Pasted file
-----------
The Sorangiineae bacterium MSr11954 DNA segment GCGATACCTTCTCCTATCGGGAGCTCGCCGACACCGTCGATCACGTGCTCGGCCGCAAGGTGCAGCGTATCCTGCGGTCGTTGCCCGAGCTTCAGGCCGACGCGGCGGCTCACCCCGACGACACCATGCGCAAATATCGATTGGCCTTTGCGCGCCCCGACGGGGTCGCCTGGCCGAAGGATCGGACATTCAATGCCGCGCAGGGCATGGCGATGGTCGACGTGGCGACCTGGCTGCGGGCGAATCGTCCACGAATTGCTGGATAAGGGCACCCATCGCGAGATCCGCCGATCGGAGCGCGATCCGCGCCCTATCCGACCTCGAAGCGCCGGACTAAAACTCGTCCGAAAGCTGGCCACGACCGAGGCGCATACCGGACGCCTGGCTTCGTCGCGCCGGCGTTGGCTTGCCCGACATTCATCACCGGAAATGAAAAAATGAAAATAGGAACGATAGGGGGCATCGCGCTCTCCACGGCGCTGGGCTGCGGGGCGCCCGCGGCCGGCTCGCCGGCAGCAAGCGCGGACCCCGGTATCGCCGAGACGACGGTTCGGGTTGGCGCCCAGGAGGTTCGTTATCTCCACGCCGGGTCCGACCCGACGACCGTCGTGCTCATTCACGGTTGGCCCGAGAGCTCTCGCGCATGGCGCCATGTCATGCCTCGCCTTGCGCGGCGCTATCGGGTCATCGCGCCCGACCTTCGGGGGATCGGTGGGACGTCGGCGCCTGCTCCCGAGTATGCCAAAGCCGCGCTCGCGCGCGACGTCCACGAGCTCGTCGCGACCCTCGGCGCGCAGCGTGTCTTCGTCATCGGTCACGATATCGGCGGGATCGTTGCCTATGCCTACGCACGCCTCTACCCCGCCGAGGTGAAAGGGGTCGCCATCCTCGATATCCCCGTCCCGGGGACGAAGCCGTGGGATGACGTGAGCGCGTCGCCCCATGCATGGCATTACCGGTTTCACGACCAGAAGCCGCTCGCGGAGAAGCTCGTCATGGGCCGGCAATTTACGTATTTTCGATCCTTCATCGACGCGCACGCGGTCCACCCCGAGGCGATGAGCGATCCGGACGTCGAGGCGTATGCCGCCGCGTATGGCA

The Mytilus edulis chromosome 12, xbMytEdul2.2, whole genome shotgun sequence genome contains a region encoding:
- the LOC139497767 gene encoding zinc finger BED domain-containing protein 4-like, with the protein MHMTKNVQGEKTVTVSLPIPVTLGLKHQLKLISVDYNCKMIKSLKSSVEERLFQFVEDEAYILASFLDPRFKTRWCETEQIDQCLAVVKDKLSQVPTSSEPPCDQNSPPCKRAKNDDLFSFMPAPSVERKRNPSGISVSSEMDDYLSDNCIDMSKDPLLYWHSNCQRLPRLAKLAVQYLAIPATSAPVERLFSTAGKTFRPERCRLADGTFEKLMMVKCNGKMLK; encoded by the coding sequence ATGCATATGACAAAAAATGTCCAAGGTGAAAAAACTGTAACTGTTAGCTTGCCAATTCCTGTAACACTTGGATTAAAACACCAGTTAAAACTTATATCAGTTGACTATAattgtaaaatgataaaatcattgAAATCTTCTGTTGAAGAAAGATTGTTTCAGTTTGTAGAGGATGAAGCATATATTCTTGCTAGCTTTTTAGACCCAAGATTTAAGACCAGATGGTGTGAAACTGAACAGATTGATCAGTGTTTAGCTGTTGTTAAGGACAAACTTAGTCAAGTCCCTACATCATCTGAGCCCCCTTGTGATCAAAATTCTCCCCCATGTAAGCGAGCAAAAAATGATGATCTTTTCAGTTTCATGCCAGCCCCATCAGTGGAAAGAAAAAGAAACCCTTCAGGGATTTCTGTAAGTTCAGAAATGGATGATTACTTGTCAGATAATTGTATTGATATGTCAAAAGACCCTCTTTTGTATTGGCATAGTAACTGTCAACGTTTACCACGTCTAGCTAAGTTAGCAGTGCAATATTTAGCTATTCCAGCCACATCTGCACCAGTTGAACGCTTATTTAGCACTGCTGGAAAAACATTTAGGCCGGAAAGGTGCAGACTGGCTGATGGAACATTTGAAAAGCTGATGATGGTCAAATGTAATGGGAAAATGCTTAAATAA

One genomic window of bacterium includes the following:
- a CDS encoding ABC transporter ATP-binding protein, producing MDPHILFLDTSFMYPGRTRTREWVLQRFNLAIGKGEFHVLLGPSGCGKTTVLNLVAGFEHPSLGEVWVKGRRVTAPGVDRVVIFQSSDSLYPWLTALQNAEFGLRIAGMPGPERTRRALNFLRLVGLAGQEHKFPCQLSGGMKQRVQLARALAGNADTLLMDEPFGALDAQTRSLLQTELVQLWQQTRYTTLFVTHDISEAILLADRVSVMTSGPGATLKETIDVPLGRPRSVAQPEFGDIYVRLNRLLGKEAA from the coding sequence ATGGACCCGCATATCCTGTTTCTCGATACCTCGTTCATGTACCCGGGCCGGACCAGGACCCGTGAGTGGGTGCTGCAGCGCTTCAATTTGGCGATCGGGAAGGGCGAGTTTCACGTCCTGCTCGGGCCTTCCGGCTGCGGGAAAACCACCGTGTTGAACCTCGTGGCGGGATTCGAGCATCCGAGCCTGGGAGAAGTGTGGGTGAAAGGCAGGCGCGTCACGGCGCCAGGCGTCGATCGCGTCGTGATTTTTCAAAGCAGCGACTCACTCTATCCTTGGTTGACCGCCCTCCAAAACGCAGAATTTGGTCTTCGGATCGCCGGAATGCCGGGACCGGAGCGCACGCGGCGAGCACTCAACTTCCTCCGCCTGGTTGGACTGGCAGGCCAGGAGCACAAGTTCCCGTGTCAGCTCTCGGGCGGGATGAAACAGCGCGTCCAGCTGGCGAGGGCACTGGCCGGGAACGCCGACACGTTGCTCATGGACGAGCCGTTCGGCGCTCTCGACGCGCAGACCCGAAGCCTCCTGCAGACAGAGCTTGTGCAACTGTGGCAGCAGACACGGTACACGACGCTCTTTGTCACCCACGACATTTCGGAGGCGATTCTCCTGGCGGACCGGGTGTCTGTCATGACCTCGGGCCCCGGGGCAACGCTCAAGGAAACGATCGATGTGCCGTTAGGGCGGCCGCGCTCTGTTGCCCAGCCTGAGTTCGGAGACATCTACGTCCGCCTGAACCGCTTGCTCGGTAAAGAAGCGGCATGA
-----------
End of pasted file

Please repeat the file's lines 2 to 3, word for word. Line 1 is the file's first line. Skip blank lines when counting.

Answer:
The Mytilus edulis chromosome 12, xbMytEdul2.2, whole genome shotgun sequence genome contains a region encoding:
- the LOC139497767 gene encoding zinc finger BED domain-containing protein 4-like, with the protein MHMTKNVQGEKTVTVSLPIPVTLGLKHQLKLISVDYNCKMIKSLKSSVEERLFQFVEDEAYILASFLDPRFKTRWCETEQIDQCLAVVKDKLSQVPTSSEPPCDQNSPPCKRAKNDDLFSFMPAPSVERKRNPSGISVSSEMDDYLSDNCIDMSKDPLLYWHSNCQRLPRLAKLAVQYLAIPATSAPVERLFSTAGKTFRPERCRLADGTFEKLMMVKCNGKMLK; encoded by the coding sequence ATGCATATGACAAAAAATGTCCAAGGTGAAAAAACTGTAACTGTTAGCTTGCCAATTCCTGTAACACTTGGATTAAAACACCAGTTAAAACTTATATCAGTTGACTATAattgtaaaatgataaaatcattgAAATCTTCTGTTGAAGAAAGATTGTTTCAGTTTGTAGAGGATGAAGCATATATTCTTGCTAGCTTTTTAGACCCAAGATTTAAGACCAGATGGTGTGAAACTGAACAGATTGATCAGTGTTTAGCTGTTGTTAAGGACAAACTTAGTCAAGTCCCTACATCATCTGAGCCCCCTTGTGATCAAAATTCTCCCCCATGTAAGCGAGCAAAAAATGATGATCTTTTCAGTTTCATGCCAGCCCCATCAGTGGAAAGAAAAAGAAACCCTTCAGGGATTTCTGTAAGTTCAGAAATGGATGATTACTTGTCAGATAATTGTATTGATATGTCAAAAGACCCTCTTTTGTATTGGCATAGTAACTGTCAACGTTTACCACGTCTAGCTAAGTTAGCAGTGCAATATTTAGCTATTCCAGCCACATCTGCACCAGTTGAACGCTTATTTAGCACTGCTGGAAAAACATTTAGGCCGGAAAGGTGCAGACTGGCTGATGGAACATTTGAAAAGCTGATGATGGTCAAATGTAATGGGAAAATGCTTAAATAA